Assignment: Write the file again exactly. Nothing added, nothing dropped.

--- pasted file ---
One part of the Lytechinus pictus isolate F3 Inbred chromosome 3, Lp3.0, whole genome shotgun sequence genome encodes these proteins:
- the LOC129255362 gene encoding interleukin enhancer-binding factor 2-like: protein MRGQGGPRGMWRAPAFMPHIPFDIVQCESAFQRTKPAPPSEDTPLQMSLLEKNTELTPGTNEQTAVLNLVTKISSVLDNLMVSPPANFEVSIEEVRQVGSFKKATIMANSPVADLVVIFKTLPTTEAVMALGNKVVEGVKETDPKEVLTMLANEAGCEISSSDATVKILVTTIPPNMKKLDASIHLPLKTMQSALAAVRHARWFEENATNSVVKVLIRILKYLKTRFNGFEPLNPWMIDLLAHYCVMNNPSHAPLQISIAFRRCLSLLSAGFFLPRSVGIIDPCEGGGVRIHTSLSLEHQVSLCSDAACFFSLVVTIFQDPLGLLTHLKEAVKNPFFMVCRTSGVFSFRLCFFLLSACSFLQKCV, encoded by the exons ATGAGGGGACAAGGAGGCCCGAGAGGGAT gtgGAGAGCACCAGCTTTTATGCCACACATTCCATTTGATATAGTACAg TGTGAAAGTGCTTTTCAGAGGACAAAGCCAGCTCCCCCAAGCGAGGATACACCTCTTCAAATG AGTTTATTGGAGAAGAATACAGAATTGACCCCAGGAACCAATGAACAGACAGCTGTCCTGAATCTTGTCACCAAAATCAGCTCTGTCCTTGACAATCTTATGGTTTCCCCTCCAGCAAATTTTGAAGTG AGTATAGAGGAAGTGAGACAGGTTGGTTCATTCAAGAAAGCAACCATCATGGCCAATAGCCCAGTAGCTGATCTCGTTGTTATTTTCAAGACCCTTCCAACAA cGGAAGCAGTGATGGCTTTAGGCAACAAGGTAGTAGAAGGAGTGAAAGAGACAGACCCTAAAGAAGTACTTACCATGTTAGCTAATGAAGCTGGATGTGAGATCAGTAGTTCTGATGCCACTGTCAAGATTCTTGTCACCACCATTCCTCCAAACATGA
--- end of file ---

One part of the Lytechinus pictus isolate F3 Inbred chromosome 3, Lp3.0, whole genome shotgun sequence genome encodes these proteins:
- the LOC129255362 gene encoding interleukin enhancer-binding factor 2-like: protein MRGQGGPRGMWRAPAFMPHIPFDIVQCESAFQRTKPAPPSEDTPLQMSLLEKNTELTPGTNEQTAVLNLVTKISSVLDNLMVSPPANFEVSIEEVRQVGSFKKATIMANSPVADLVVIFKTLPTTEAVMALGNKVVEGVKETDPKEVLTMLANEAGCEISSSDATVKILVTTIPPNMKKLDASIHLPLKTMQSALAAVRHARWFEENATNSVVKVLIRILKYLKTRFNGFEPLNPWMIDLLAHYCVMNNPSHAPLQISIAFRRCLSLLSAGFFLPRSVGIIDPCEGGGVRIHTSLSLEHQVSLCSDAACFFSLVVTIFQDPLGLLTHLKEAVKNPFFMVCRTSGVFSFRLCFFLLSACSFLQKCV, encoded by the exons ATGAGGGGACAAGGAGGCCCGAGAGGGAT gtgGAGAGCACCAGCTTTTATGCCACACATTCCATTTGATATAGTACAg TGTGAAAGTGCTTTTCAGAGGACAAAGCCAGCTCCCCCAAGCGAGGATACACCTCTTCAAATG AGTTTATTGGAGAAGAATACAGAATTGACCCCAGGAACCAATGAACAGACAGCTGTCCTGAATCTTGTCACCAAAATCAGCTCTGTCCTTGACAATCTTATGGTTTCCCCTCCAGCAAATTTTGAAGTG AGTATAGAGGAAGTGAGACAGGTTGGTTCATTCAAGAAAGCAACCATCATGGCCAATAGCCCAGTAGCTGATCTCGTTGTTATTTTCAAGACCCTTCCAACAA cGGAAGCAGTGATGGCTTTAGGCAACAAGGTAGTAGAAGGAGTGAAAGAGACAGACCCTAAAGAAGTACTTACCATGTTAGCTAATGAAGCTGGATGTGAGATCAGTAGTTCTGATGCCACTGTCAAGATTCTTGTCACCACCATTCCTCCAAACATGA